“When they got to the place called Skull Hill, they crucified him, along with the criminals, one on his right, the other on his left.
Jesus prayed, “Father, forgive them; they don’t know what they’re doing.”
Dividing up his clothes, they threw dice for them. The people stood there staring at Jesus, and the ringleaders made faces, taunting, “He saved others. Let’s see him save himself! The Messiah of God — ha! The Chosen — ha!”
The soldiers also came up and poked fun at him, making a game of it. They toasted him with sour wine: “So you’re King of the Jews! Save yourself!”
Printed over him was a sign: this is the king of the Jews.
One of the criminals hanging alongside cursed him: “Some Messiah you are! Save yourself! Save us!”
But the other one made him shut up: “Have you no fear of God? You’re getting the same as him. We deserve this, but not him — he did nothing to deserve this.”
Then he said, “Jesus, remember me when you enter your kingdom.”
He said, “Don’t worry, I will. Today you will join me in paradise.”
– Luke 23: 33 – 43, The Message, by Eugene H. Peterson
Children, youth, parents, do you remember this? “Now I want you to sit here in the corner for 5 minutes, and think about what you have done. And after that I want you to go apologize to your brother/sister/the dog (as the case may be).”
Since the election 12 days ago, our entire country has had time to think about what we have done, not that we won’t have plenty of time to do this over the next four to eight years. So far, a variety of reactions has emerged.
First, there are those who are frightened, even terrified. Debie Thomas, who I’m going to talk more about later, says her husband is an emergency room physican, and the day after the election, he treated an unprecedented number of panic attacks during his eight-hour shift; almost all racial minorities and/or women.
Second, there are those who feel defeated and discouraged, not only at the misogyny that prevented the cracking of the glass ceiling for a woman as president, but also that eight years of President Obama’s significant accomplishments might now be dismantled, with enormous and wide-ranging consequences for every aspect of government and everybody. I have talked to several defeated and discouraged pastors – mostly liberals like myself – who say they spent a lot of time in the last two weeks looking at blank sheets of paper and editing whole paragraphs out of sermons, thinking the better of it.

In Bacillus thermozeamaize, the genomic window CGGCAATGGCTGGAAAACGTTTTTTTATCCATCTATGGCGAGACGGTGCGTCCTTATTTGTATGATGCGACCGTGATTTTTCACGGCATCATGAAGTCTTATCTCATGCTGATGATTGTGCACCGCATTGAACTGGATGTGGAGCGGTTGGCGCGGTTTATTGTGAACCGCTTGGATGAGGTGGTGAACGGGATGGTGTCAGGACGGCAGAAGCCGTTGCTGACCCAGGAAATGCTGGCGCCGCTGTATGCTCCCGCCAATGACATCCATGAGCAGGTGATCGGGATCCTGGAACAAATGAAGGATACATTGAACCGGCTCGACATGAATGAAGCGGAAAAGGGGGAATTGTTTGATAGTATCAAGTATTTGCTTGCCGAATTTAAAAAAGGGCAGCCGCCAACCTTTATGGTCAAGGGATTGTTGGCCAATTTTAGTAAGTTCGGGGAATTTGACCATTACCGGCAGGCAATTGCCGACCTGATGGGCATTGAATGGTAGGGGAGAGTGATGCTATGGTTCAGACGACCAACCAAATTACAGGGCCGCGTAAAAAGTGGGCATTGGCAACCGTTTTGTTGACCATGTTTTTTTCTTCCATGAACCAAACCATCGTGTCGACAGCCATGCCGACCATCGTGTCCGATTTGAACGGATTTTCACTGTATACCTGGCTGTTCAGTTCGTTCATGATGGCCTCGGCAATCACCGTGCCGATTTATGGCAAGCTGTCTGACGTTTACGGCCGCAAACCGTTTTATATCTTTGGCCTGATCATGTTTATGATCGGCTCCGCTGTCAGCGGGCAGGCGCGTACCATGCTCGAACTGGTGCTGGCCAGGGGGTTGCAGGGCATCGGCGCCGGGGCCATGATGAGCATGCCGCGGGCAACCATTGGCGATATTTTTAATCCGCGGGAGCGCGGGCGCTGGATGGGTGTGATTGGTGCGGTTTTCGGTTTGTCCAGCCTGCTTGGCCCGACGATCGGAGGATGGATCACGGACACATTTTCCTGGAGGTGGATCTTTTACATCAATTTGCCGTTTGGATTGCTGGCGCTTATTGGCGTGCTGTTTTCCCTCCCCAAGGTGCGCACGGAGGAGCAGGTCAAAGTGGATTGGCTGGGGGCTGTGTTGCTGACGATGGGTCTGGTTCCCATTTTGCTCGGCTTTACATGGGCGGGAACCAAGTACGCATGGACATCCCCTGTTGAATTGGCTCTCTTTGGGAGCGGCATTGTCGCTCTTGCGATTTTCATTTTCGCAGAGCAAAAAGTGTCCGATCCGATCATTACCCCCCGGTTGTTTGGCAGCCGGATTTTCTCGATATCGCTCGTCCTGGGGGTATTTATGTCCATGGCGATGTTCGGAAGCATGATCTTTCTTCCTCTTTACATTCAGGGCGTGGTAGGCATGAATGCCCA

Then, of course, despite all these concerns there are also those who are hopeful that Donald Trump’s election will finally bring change to Washington; that’s the reason people say they voted for him. They may change, or they may not; we don’t know yet; nor whether those changes will be for better or worse. Judging by this week’s initial appointments; it’s not looking good.
As a diverse congregation of Christians, the reality is that we share these views among us and more. Today, on Christ the King Sunday, I wonder if God isn’t asking us as Christians to “think about what we have done?” Not in the corner, but here in church, as contemplate Christ on the cross, our Gospel from Luke on this Christ the King Sunday.
To add a different voice to our contemplation, I would like to share the insights of Debie Thomas, who writes as a guest blogger on the site Journey with Jesus: A Webzine for the Global Church. I am always looking for new voices and new insights on familiar texts, and Mrs. Thomas is one of the best I’ve found recently I don’t usually do this, but Mrs. Thomas insights are so good and so well-expressed that I want to share them with you. Did I mention Mrs. Thomas is of Indian-ancestry, and therefore brown-skinned, which is why – post –election – she wrote this:
“I am shaken to the core. Sure, I’ve been disappointed by election results before, but never have I felt so betrayed and unhoused. I feel as if a tidal wave of hatred has washed over the people I love. I feel as if my country has just shown my brown-skinned body the door.
At the same time, I’m aware that I enjoy a great deal of privilege, relative to other people now quaking at the prospect of a Trump presidency. I am a U.S citizen, I live in a progressive part of the country, I’m economically secure, and my religious and sexual identities place me squarely within the majority. Alongside my frightened search for allies and protectors this week, is the conviction that I need to stand up for those who are more scared and vulnerable than I am.
It’s hard to write in a moment like this. Hard to believe that words matter, hard to place faith in flimsy sentences on a screen. All I want to do right now is act, move, hide, fight, run. Why waste time on words and stories?
And yet, what seems clearer by the day is that America has just suffered an epic failure in storytelling. Millions of us — specifically, millions who profess faith in Jesus Christ — have given ourselves over to the wrong story. A story of greatness. A story of conquest. A story of victory at any cost.”
As Mrs. Thomas goes on to say (and I summarize), if this were true, you might think that on Christ the King Sunday we would expect to find something “kingly.” Something glorious from the Book of Revelation, perhaps, about Jesus on his heavenly throne, decked out in fancy robes and a jeweled crown.
What we find instead is this: a crucifixion scene. A stripped and suffocating man, his body wracked with pain. A crowd of mockers spewing hatred at his naked body. A man hanging between thieves, derision in his ears, speaking blessing and promise to one less fortunate than himself. Says Mrs. Thomas: